Sampling begins with the upper left corner of the window placed over the upper left corner of the sampling frame. It is strongly recommended that the user read the section on the GRASS mask (section 2.2.2) prior to setting up the moving window, as this mask can be used to speed up the moving window operation. The value of the chosen measure is calculated for the window area. This value is assigned to the location on the new map layer corresponding to the center pixel in the window if the window has odd (e.g. 3 X 3) dimensions. The value is assigned to the location on the new map layer corresponding to the first pixel below and to the right of the center if the window has even dimensions (e.g. 6 X 10). If this pixel has the value "0," which means "no data" in GRASS, then this pixel is skipped and a value of "0" is assigned to the corresponding location in the new map. The window is then moved to the right (across the row) by one pixel, and the process is repeated. At the end of the row, the window is moved down one pixel, and then back across the row. This option produces a new map layer, whose dimensions are smaller by approximately (m-1)/2 rows and columns, where m is the number of rows or columns in the window.
If the "MOVE-WINDOW" option in the main menu is selected, first the program checks for an existing "move_wind" file, in the r.le.para subdirectory, containing moving window specifications from a previous session. The user is given the option to avoid overwriting this file by entering a new file name for the old "move_wind" file. Users should be aware that moving window analyses are very slow, because a large number of sampling units are, in effect, used. See the appendix on "Time needed to complete analyses with the r.le programs" for some ideas about how moving window size and sampling frame area affect the needed time to complete the analyses.
The r.le programs r.le.dist and r.le.patch allow the attribute categories in the input map to be reclassed into several attribute groups, and reports the analysis results by each of these attribute groups. It is necessary to setup group limits for all measures that say "by gp" when typing "r.le.dist help" or "r.le.patch help" at the GRASS prompt. The same reclassing can be done with the measurement indices (e.g., size), except that each "cohort" (class) of the reclassed indices is called an index class instead of a group. It is also necessary to setup class limits for all measures that say "by class" when typing "r.le.dist help" or "r.le.patch help" at the GRASS prompt.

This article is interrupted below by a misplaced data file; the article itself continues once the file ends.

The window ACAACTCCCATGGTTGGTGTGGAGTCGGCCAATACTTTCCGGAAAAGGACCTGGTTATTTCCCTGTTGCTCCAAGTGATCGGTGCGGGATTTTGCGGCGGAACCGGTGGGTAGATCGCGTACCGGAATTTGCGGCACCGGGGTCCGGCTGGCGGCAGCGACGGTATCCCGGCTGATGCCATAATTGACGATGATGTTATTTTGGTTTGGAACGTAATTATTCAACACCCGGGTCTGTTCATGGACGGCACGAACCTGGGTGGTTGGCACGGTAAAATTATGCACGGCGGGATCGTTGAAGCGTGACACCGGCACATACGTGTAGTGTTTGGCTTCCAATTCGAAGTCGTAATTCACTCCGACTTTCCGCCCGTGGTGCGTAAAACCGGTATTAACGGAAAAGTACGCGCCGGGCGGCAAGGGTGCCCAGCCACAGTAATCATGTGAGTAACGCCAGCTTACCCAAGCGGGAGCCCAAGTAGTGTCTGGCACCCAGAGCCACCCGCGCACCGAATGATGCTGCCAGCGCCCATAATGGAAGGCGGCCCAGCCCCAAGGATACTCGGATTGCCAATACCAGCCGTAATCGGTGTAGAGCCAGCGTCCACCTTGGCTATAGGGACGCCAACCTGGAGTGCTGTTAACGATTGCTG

Group/class limits are setup by choosing "GROUP/CLASS LIMITS" from the main menu upon starting r.le.setup, or you can create the files manually using a text editor. The program checks for existing group/class limit files in subdirectory r.le.para and allows the user to rename these files prior to continuing. If the files are not renamed the program will overwrite them. The files are named recl_tb (attribute group limits), size (size class limits), shape_PA (shape index class limits for perimeter/area index), shape_CPA (shape index class limits for corrected perimeter/area index), shape_RCC (shape index class limits for related circumscribing circle index), and from_to (for the r.le.dist program distance methods m7-m9).
Attribute groups and index classes are defined in a different way. In the r.le programs attribute groups are defined as in the following example:
1, 3, 5, 7, 9 thru 21 = 1 (comment) 31 thru 50 = 2 (comment) end
The GRASS reclass convention is adopted here with a little modification (see "r.reclass" command in the GRASS User's Manual). The difference is that r.le only allows one rule for each group while the GRASS r.reclass command allows more than one. The definition of "from" and "to" groups is simply the extension of the GRASS reclass rule. The advantage of using the GRASS reclass convention is that the user can generate a permanent reclassed map, using GRASS programs, directly from the r.le setup results.
The r.le measurement index classes are defined by the lower limits of the classes, as in the following example:
0.0, 10.0, 50.0, 200.0, -999
if v >= 0.0 and v < 10.0 then v belongs to index class 1; if v >= 10.0 and v < 50.0 then v belongs to index class 2; if v >= 50.0 and v < 200.0 then v belongs to index class 3; if v >= 200.0 then v belongs to index class 4;
Last changed: $Date: 2002/01/25 05:45:34 $